By Mark E. Vogler
---- — LAWRENCE — As a last resort, Pinnacle Financial Consulting LLC advised their clients they needed to file bankruptcy petitions to save their homes.
“When their loan modification efforts fail, sometimes just days before the distressed homeowner’s home is scheduled to be sold at foreclosure, defendants pressure distressed homeowners into paying defendants thousands of dollars to file bankruptcy on their behalf in order to delay the foreclosure sale,” according to a lawsuit the state Attorney General’s Office filed against the downtown business.
But about a quarter of the bankruptcy cases prepared by Pinnacle Financial were defective, according to court records filed in connection with the complaint.
“Defendants’ bankruptcy filings on behalf of consumers are often incomplete or consist of erroneous paperwork, ultimately resulting in the dismissal of the bankruptcy proceedings,” the lawsuit alleged.
“The U.S. Bankruptcy Trustee of Region I, District of Massachusetts, has identified, and the Commonwealth is aware of, 107 bankruptcy cases initiated by Defendants, at least 27 of which had fundamental defects in the documents Defendants prepared and filed,” the complaint noted.
In eight of those cases, the U.S. Trustee has initiated disgorgement proceedings against defendants for illegally-prepared bankruptcy petitions.
A Dracut woman who paid Pinnacle Financial to prepare a loan modification to avoid foreclosure said the company later intended to charge her $850 to prepare a bankruptcy petition – something the company said was needed to avoid losing her home, according to court records.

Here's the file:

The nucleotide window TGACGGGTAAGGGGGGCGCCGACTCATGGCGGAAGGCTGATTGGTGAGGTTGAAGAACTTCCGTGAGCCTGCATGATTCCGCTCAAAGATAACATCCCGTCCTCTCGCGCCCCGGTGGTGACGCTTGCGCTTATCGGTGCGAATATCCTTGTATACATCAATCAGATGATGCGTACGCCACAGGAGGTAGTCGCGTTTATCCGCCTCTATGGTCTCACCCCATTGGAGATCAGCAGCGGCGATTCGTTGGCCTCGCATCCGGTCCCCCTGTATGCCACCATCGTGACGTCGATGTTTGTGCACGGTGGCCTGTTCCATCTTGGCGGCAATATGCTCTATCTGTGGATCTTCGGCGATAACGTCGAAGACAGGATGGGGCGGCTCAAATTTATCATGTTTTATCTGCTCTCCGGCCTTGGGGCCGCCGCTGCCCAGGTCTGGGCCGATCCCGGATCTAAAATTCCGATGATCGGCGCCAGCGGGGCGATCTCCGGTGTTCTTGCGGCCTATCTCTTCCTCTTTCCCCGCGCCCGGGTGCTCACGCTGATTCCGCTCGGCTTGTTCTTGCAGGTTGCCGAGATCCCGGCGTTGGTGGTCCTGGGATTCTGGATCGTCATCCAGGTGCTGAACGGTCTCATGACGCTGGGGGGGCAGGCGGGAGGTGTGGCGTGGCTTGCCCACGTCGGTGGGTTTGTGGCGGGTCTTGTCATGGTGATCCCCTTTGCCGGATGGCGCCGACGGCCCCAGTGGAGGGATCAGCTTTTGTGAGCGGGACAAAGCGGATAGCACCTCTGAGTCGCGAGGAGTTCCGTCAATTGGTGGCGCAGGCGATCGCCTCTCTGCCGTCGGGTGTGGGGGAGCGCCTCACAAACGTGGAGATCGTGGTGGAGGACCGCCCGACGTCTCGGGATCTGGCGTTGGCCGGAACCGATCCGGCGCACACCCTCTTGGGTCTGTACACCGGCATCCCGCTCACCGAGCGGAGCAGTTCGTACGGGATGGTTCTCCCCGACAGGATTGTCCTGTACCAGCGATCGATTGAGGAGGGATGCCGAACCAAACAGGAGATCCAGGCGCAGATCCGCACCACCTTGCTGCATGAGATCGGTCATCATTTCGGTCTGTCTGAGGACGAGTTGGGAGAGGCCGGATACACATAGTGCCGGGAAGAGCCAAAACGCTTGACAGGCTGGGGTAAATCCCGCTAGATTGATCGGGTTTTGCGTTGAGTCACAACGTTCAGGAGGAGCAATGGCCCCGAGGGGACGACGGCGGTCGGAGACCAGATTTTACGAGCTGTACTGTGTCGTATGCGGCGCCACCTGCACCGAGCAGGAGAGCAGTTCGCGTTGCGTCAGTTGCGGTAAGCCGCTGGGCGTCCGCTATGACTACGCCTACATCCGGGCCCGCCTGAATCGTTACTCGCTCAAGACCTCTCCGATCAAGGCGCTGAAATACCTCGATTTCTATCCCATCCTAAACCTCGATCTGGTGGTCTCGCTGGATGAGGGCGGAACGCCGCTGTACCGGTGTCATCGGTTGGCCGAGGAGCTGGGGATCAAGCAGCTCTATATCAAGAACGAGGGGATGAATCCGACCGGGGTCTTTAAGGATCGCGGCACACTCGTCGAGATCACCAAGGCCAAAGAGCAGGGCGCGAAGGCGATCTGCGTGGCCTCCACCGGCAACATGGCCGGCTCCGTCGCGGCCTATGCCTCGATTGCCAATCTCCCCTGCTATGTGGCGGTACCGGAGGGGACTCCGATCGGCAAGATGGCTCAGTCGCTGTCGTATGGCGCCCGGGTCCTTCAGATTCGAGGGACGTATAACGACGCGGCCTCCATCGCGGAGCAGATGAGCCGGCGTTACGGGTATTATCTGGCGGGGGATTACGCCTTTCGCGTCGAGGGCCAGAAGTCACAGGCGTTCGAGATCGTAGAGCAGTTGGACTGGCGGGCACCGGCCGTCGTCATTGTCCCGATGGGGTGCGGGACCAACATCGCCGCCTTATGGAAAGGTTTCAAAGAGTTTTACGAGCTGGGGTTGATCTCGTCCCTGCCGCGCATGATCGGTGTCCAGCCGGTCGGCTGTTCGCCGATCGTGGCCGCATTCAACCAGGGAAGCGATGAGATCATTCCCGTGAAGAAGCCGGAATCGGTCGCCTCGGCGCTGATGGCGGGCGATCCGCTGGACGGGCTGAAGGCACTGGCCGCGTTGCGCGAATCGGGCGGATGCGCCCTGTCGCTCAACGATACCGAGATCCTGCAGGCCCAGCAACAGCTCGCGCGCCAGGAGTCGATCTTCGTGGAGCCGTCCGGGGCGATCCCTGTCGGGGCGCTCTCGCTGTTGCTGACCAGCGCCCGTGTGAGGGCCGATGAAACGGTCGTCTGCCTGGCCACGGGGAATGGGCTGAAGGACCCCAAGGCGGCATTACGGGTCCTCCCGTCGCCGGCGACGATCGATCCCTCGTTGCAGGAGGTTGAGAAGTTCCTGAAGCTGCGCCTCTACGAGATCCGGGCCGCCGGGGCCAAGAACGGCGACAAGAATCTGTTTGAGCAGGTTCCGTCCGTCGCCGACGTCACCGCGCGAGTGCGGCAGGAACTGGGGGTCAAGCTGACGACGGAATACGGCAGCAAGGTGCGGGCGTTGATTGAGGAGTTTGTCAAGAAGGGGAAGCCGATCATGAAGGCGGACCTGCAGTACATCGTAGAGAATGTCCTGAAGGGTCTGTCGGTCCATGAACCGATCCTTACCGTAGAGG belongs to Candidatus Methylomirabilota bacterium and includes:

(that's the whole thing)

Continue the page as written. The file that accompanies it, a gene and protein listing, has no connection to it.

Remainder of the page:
She said Pinnacle Financial and its owner Robert Burton completed the petition without soliciting any input from her,
“At 1 p.m. on Jan. 31, 2012, the day before the foreclosure auction was scheduled at my home, a Pinnacle staff member brought the completed bankruptcy paperwork to my workplace in Salem, N.H., and told me to sign the entire stack of documents,” the woman said in a court affidavit.
“I was not given any opportunity to meaningfully review the documents. Instead, I was told just to sign in several places beside post-it notes,” she said.
Less than a week later, she received a call from the U.S. Bankruptcy Trustee advising her that the petition prepared by Burton and Pinnacle Financial was “grossly deficient,” according to court records.
“After the call, I feared that Burton and Pinnacle had also mismanaged my loan modification and immediately contacted the mortgage lender for my home in Dracut to determine what Burton had done,” the woman said.
“My lender’s representative advised me that the lender had denied my loan modification request on Jan. 23, 2012, and that it had informed Burton of this fact immediately thereafter,” she said.
“The representative also told me that it first received a loan modification application from Pinnacle in November 2011, even though Pinnacle and Burton said that they had submitted my paperwork in August soon after I hired them.”
Despite meeting with the woman on several occasions after Jan. 23, Burton never told her that her loan modification had been denied, according to the affidavit.
“Instead, Burton specifically told me that I needed to file bankruptcy and pay him an additional fee in order to buy time to complete my loan modification process a week after my loan modification request had already been denied,” she said.
The woman ended up hiring an attorney to “completely redo” her bankruptcy paperwork.
Meanwhile, she struggles with attempts by her lender to foreclose on her Dracut home.
She insisted that she would have been better off financially to use the money she paid Burton and Pinnacle on her loan payments instead of following their advice to allow the mortgage payments to become delinquent in the hopes of obtaining a loan modification.
The Attorney General’s Office maintains in its lawsuit that Pinnacle’s solicitation and acceptance of advance fees for loan modification and preparation of bankruptcy petitions was illegal.
A Suffolk County Superior Court judge recently issued a preliminary injunction which prohibits Pinnacle from soliciting or receiving any fees for loan modification services, bankruptcy petition preparation services and investment advising services.